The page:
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Chinese shoppers are responsible for a third of the world’s luxury sales, according to data by Bain & Co, the consultancy, and many enjoy treating themselves when travelling abroad. But the British luxury industry is missing out – and the UK government is waking up to the problem.
Bureaucracy is in the way. Chinese visitors to the UK and Europe are obliged to apply for two visas: one to visit 26 countries in Europe – known as a Schengen visa – and a second, separate visa for UK entry.
Research by the UK China Visa Alliance, a lobby group, found that just 6 per cent of Chinese coming to Europe bother obtaining the additional UK visa. And why would they, when the Schengen offers passage to luxury shopping destinations such as Paris and Milan without extra paperwork?
The UKCVA says that France attracts almost eight times more Chinese visitors than the UK.
Nevertheless, when they do make the trip to London’s West End, Chinese shoppers spend an average of £1,688 – three times more than overseas visitors from other countries, according to data from the New West End Company, which represents businesses in the area.
In 2012, the UK played host to 179,000 Chinese visitors, who spent a total of £300m, according to figures from Visit Britain.
“Chinese tourism is vital to Brand Britain,” says Mark Henderson, chairman of the London Luxury Quarter, a trade body. UK luxury industry lobbyists are acutely aware they are missing out and are trying to persuade the British government to change the visa system. Their efforts might finally pay off in 2014.
The UKCVA, founded by Walpole British Luxury, the New West End Company, Global Blue, McArthurGlen Designer Outlets and London First, has been working since 2012 to persuade the UK government of the benefits of encouraging Chinese visitors.
Last May, the alliance hosted a reception with Mark Harper, the immigration minister, at which 900 British luxury retail and hospitality businesses were invited to raise their concerns. And in October, it hosted a reception in China for tour operators.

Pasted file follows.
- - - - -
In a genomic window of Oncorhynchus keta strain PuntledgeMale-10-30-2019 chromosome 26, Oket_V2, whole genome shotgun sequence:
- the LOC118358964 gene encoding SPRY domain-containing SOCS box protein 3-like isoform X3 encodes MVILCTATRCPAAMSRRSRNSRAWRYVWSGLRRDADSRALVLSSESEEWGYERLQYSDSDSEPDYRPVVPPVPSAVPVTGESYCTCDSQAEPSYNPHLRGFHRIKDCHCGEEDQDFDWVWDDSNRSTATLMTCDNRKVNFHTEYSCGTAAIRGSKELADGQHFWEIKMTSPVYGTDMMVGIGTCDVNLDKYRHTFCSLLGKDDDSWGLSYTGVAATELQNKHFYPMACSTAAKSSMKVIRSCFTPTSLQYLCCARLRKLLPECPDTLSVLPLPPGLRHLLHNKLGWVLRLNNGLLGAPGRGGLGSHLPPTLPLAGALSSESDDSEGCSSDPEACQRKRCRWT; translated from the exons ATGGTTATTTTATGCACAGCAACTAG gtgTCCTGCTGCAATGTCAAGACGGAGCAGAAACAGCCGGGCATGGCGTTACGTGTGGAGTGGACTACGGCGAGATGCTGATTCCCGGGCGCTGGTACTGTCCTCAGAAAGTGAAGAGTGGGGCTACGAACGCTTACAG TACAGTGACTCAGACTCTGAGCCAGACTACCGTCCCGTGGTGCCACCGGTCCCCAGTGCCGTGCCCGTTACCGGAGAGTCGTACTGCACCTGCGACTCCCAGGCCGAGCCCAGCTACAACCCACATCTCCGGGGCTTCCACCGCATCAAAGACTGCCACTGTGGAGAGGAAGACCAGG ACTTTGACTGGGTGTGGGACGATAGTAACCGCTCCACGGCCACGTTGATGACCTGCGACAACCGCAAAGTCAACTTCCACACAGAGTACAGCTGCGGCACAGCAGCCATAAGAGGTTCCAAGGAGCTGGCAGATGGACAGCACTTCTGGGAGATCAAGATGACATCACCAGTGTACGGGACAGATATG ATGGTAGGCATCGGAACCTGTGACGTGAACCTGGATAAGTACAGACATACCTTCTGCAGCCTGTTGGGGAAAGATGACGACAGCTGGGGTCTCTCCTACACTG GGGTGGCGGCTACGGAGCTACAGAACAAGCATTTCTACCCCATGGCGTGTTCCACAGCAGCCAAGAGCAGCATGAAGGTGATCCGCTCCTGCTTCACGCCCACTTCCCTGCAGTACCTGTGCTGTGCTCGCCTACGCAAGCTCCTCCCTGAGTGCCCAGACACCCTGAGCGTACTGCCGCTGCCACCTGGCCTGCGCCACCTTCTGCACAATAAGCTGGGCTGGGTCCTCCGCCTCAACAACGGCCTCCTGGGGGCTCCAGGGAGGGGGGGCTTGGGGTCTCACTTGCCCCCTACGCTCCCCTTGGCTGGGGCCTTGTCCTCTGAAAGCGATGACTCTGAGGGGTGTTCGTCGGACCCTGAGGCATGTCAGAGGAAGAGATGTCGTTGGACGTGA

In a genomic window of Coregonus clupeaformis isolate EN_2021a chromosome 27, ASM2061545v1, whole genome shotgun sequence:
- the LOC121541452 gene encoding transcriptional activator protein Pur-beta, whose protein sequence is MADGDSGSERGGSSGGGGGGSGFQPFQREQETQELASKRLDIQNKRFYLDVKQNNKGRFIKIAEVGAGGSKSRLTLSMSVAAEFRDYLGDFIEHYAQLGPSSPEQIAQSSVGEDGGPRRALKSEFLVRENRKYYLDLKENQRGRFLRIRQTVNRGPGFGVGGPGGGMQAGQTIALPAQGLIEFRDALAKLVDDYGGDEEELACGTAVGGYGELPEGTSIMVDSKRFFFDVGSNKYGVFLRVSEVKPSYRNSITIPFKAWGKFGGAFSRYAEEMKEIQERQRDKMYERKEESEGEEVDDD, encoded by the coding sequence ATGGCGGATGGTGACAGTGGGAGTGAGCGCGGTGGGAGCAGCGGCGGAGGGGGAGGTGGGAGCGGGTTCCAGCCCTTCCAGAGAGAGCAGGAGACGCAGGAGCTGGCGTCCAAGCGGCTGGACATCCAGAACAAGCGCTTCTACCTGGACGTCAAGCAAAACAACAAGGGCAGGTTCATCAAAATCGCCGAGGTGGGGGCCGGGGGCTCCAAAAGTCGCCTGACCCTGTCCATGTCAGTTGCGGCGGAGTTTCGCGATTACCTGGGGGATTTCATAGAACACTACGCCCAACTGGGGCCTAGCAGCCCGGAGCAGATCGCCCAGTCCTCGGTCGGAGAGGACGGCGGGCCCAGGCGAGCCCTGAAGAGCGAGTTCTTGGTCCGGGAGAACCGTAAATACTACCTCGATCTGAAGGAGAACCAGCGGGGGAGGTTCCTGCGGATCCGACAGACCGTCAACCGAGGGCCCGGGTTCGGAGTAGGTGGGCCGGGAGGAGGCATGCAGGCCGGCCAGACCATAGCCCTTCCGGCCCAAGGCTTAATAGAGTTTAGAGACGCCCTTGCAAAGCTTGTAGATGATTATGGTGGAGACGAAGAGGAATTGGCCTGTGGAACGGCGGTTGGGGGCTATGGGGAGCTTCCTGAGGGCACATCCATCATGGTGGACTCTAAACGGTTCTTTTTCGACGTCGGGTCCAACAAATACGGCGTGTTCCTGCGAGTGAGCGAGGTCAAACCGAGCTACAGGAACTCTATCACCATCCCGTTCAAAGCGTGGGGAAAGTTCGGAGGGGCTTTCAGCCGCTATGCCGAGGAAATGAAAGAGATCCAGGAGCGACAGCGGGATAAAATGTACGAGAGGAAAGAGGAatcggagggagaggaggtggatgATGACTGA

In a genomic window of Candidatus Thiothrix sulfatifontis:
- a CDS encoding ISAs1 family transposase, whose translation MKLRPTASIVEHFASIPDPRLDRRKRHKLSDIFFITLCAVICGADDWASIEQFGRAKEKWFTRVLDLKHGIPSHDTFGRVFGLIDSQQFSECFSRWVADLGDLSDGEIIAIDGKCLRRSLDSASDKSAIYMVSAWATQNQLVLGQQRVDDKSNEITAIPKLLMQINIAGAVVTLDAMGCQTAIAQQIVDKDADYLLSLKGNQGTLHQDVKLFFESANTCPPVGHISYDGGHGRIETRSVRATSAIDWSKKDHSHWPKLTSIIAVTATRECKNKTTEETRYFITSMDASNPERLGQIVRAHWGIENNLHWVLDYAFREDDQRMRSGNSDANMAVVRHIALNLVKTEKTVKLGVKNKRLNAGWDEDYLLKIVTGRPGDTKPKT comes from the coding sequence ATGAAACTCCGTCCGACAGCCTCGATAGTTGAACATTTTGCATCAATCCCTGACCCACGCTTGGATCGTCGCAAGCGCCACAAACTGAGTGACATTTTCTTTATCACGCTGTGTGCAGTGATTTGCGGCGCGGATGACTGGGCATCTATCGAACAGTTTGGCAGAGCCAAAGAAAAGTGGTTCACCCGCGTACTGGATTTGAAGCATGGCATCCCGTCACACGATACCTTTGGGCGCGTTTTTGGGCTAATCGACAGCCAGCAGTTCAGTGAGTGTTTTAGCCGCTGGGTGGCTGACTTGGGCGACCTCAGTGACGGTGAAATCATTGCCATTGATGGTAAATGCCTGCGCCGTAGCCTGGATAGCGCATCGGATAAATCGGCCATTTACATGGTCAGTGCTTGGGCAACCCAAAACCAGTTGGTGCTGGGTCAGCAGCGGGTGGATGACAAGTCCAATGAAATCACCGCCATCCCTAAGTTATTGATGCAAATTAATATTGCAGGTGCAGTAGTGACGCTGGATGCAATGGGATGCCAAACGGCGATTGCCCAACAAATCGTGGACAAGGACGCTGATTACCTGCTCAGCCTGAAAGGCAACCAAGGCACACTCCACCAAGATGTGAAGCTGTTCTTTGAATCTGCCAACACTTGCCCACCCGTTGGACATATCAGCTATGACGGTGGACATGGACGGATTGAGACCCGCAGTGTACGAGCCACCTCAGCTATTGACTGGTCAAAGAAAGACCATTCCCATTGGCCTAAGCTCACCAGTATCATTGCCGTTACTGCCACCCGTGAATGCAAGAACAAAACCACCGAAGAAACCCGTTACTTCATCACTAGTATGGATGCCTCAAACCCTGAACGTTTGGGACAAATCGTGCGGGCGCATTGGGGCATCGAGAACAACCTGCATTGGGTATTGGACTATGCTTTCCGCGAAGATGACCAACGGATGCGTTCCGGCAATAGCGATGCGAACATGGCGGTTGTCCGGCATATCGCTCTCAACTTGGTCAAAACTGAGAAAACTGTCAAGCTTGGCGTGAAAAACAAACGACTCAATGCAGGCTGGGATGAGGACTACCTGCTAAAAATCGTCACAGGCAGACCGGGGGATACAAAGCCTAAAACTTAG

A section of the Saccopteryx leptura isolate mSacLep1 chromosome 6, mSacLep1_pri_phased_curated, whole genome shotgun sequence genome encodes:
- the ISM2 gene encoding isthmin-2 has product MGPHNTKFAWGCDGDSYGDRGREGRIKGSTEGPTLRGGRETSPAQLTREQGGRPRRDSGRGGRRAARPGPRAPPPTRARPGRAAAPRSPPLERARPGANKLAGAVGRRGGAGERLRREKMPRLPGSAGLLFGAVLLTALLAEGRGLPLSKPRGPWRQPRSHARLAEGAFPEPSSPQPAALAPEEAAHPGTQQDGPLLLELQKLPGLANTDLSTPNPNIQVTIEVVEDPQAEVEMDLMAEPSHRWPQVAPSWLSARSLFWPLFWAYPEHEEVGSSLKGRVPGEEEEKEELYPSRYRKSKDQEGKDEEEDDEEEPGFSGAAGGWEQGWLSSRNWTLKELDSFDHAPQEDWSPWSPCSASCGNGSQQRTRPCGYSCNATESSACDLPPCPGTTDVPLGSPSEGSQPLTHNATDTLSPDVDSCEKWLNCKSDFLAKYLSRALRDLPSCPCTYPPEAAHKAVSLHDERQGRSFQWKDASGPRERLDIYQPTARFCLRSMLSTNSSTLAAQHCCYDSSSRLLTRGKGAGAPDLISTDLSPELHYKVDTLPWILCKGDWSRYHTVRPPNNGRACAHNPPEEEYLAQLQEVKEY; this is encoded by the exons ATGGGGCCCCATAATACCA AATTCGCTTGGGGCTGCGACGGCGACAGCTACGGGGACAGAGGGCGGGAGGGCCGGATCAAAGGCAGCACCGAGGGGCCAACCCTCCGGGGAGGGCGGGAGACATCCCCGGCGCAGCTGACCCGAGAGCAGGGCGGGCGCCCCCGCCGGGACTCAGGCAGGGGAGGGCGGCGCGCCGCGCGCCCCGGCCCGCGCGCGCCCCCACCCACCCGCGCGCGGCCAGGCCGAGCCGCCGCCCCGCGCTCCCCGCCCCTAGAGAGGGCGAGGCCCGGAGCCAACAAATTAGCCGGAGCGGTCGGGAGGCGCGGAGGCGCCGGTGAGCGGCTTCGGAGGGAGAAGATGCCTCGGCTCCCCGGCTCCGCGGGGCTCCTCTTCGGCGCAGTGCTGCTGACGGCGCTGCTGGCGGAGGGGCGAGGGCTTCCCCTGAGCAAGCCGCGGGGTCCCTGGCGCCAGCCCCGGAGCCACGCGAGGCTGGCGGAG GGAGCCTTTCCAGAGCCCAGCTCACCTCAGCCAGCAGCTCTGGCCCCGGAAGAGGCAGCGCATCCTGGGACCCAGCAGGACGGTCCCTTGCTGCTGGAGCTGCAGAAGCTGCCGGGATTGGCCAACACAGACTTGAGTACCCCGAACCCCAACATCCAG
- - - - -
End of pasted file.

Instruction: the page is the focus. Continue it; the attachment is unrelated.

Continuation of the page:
A pilot scheme, launched last year, allows Chinese travellers to apply for the Schengen visa and the UK visa at the same time and place. Andrew Murphy, chairman of the UKCVA and retail director of John Lewis, is hopeful the government will roll the scheme out during 2014.
“If the visa process were streamlined it could boost the economy by £1.2bn and create 24,000 jobs,” says Mr Murphy. Preliminary findings from the pilot scheme are expected soon.
David Cameron, the UK prime minister, confirmed efforts are under way to set up a permanent “joint shop window” during a visit to China last month.
The British luxury industry is banking on the visa changes to transform the scale of its operations. “Attracting Chinese shoppers is not just about footfall and revenues,” says Jeremy Gordon, director at China Edge, a consultancy. “It can boost a brand’s value, whether it is fundraising, or preparing for an IPO or ... sale.”
His digital communications tips for UK luxury brands include creating a Chinese landing page on corporate websites and ensuring brand communications articulate clearly what a brand does best, without assuming prior knowledge.
Meanwhile, the Bond Street Association, representing dozens of Mayfair businesses, has signed up to a “China-ready” workshop series devised by China Edge to help retailers offer Chinese-friendly luxury shopping.
“This year, more than 100m Chinese residents will travel abroad seeking high-end luxury brands,” says Gordon Clark, UK manager for Global Blue, tax-free shopping specialists. “These goods can be up to 30 per cent cheaper to purchase in the UK than in China even before the tax-free refund.”
Tales abound among luxury industry insiders of the extravagance of Chinese shoppers. Last November, before “Singles’ Day” – China’s equivalent of St Valentine’s day – one Chinese man bought an engagement ring from 77 Diamonds, a London-based online jeweller, despite the fact that he did not have a girlfriend. He bought the ring “just in case”, the company says.
In February, Fortnum & Mason, the luxury London grocer, will for the first time host a private event and a promotion to celebrate the lunar new year – peak time for Chinese visitors.
Celebrating the forthcoming year of the horse, products with an equestrian theme are expected to spring up around London. De Beers, the jeweller, has created window designs for Harrods incorporating a red background and a horse silhouette in gold and will hand out red-coloured surprise gift packages to Chinese customers.
Some brands prefer to adopt a more cautious approach. Backes & Strauss, a diamond watch specialist, has not yet focused its marketing on Chinese visitors. But it awaits visa changes with interest. “We expect a significant impact on our UK sales to Chinese visitors at Harrods and our other UK locations,” says Vartkess Knadjian, its chief executive.